Daniel Aldana Cohen, Ph.D

Daniel Aldana Cohen

Assistant Professor of SociologyDirector, Socio-Spatial Climate Collaborative, or (SC)2


Office: McNeil 251


Ph.D. Sociology, New York University, 2016

B.A. Intellectual History and International Development Studies, McGill University, 2005

Research Interests

Daniel Aldana Cohen is an Assistant Professor of Sociology at the University of Pennsylvania, where he directs the Socio-Spatial Climate Collaborative, or (SC)². Aldana Cohen is also a Member of the Institute for Advanced Study in Princeton, New Jersey (2018-19).  

Daniel works on the politics of climate change, investigating the intersections of climate change, political economy, inequalities of race and social class, and political projects of elites and social movements in global cities of the North and South. He's a coauthor of A Planet to Win: Why We Need a Green New Deal (Verso 2019). He's working on a book about housing, inequality, and climate politics in New York and São Paulo, tentatively titled Street Fight: Climate Change and Inequality in the 21st Century City.

Select recent publications:


Kate Aronoff, Alyssa Battistoni, Daniel Aldana Cohen, and Thea Riofrancos. 2019. A Planet to Win: Why We Need a Green New Deal. New York and London: Verso Books.

(Note: More frequently updated publications, as well as writing for a non-specialist audience, available here.)

Journal articles:

Rice, Jennifer, Daniel Aldana Cohen, Joshua Long, Jason Jurjevich. 2019. Contradictions of the Climate‐Friendly City: New Perspectives on Eco‐Gentrification and Housing JusticeInternational Journal of Urban and Regional Research. Online first. DOI: 10.1111/1468-2427.12740

Cohen, Daniel Aldana. 2018. Water Crisis and Eco-Apartheid in São Paulo: Beyond Naive Optimism About Climate-Linked Disasters. International Journal of Urban and Regional Research. “Spotlight on Parched Cities, Parched People” series. November.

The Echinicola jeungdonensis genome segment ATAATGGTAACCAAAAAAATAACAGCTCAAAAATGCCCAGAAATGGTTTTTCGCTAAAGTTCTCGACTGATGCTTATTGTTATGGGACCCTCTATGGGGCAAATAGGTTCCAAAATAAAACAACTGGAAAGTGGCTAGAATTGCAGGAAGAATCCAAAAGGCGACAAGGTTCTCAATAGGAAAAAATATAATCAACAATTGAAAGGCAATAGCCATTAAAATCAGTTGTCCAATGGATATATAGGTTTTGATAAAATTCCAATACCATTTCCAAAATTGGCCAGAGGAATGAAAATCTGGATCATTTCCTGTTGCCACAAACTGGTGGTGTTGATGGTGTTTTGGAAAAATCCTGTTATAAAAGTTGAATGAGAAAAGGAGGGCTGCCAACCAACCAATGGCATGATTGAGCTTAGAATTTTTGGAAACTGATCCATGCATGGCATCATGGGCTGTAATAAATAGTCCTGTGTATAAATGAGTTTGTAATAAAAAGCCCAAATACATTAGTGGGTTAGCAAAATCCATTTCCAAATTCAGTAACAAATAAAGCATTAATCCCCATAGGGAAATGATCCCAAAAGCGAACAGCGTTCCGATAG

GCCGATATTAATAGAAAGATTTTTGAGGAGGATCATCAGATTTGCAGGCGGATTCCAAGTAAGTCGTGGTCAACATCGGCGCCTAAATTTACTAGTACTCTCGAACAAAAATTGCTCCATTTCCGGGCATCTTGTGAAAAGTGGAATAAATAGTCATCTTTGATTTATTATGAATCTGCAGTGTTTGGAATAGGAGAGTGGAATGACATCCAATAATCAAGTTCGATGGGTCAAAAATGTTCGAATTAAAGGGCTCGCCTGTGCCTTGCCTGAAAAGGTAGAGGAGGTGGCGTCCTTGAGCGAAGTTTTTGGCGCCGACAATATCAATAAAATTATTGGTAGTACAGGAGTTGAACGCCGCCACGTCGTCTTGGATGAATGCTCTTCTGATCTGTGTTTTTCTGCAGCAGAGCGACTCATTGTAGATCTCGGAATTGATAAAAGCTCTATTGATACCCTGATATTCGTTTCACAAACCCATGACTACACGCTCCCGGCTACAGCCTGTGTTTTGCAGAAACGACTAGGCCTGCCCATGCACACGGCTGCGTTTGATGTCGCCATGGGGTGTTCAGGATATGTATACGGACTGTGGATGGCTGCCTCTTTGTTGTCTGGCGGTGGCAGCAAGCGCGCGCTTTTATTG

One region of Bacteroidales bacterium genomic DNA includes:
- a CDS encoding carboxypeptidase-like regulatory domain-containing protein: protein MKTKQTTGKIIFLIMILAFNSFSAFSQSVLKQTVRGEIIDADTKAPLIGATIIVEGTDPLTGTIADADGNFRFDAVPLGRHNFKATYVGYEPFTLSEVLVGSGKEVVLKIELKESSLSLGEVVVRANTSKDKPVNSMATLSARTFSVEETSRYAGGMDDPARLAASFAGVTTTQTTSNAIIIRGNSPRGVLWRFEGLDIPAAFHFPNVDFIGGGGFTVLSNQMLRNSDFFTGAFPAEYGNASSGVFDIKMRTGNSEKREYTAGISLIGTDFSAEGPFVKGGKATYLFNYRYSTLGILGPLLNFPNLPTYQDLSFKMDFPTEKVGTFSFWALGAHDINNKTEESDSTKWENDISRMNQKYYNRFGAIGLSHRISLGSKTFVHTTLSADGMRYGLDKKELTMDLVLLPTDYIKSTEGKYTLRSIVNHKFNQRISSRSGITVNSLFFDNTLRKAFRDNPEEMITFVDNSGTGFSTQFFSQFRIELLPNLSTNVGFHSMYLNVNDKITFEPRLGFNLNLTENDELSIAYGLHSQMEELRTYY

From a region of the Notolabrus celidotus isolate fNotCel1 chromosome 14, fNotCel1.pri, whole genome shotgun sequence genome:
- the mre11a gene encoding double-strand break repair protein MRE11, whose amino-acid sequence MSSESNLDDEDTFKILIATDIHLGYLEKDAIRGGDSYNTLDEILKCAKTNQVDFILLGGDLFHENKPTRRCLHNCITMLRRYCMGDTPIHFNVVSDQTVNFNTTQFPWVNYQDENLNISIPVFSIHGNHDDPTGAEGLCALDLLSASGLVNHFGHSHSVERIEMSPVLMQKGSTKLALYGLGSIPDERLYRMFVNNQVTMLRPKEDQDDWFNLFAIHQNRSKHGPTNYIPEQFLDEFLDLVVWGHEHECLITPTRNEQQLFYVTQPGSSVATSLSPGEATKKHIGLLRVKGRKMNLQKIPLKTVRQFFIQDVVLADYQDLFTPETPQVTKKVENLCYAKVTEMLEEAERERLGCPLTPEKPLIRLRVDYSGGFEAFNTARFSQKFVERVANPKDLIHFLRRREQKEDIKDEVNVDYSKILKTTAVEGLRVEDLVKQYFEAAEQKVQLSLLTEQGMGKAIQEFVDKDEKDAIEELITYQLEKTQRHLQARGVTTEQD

Wachsmuth, David, Daniel Aldana Cohen, and Hillary Angelo. 2016. Expand the frontiers of urban sustainability. Nature, 536:7618, 391-393. DOI: 10.1038/536391a

Cohen, Daniel Aldana. 2016. The Rationed City: The politics of water, housing, and land use in drought-parched São Paulo. Public Culture, 28:2, 261-289.

Cohen, Daniel Aldana and Max Liboiron. 2016. New York’s Two Sandys. Metropolics. 20 October 2014.

Book chapters:

Cohen, Daniel Aldana. In press, out June 2019. Working-Class Environmentalism. In Klinenberg, Eric, Caitlin Zaloom, and Sharon Marcus eds. Antidemocracy in America: Truth, Power, and the Republic at Risk, New York: Columbia University Press.

Cohen, Daniel Aldana. 2017. The Other Low-Carbon Protagonists: Poor People’s Movements and Climate Politics in São Paulo. Pp 140-157. In Miriam Greenberg and Penny Luce eds. The City is the Factory: New Solidarities and Spatial Strategies in an Urban Age. Ithaca: Cornell University Press.

Cohen, Daniel Aldana. 2017. Urban Policy and Planning for Climate Change. In Alison Bain and Linda Peake eds. Urbanization In A Global Context. Oxford: Oxford University Press, 155-169.

Cohen, Daniel Aldana. 2016. Petro-Gotham, People’s Gotham. In Rebecca Solnit and Joshua Jelly-Shapiro eds. Nonstop Metropolis: A New York City Atlas. Berkeley: University of California Press, 47-54.

White papers and other scholarly writing:

Cohen, Daniel Aldana and Kevin Ummel. 2019. Follow the Carbon: The Case for Neighborhood-Level Carbon Footprints. Policy Digest. Kleinman Center for Energy Policy. July 2.

Paprocki, Kasia, Daniel Aldana Cohen, Rebecca Elliott and Liz Koslov. 2019. The Useful Discomfort of Critical Climate Social Science. In SSRC Items. May 7.

Cohen, Daniel Aldana. 2018. Climate Justice and the Right to the City. White Paper. Kleinman Center for Energy Policy, Penn Institute for Urban Research, and Perry World House, at the University of Pennsylvania. <penniur.upenn.edu/uploads/media/Cohen.pdf>

Bergren, Erin, Jessica Coffey, Daniel Aldana Cohen, Ned Crowley, Liz Koslow, Max Liboiron, Alexis Merdjanoff, Adam Murphree, and David Wachsmuth. 2013. “A Tale of Two Sandys.” White paper. Superstorm Research Lab. New York. <http://superstormresearchlab.org/white-paper>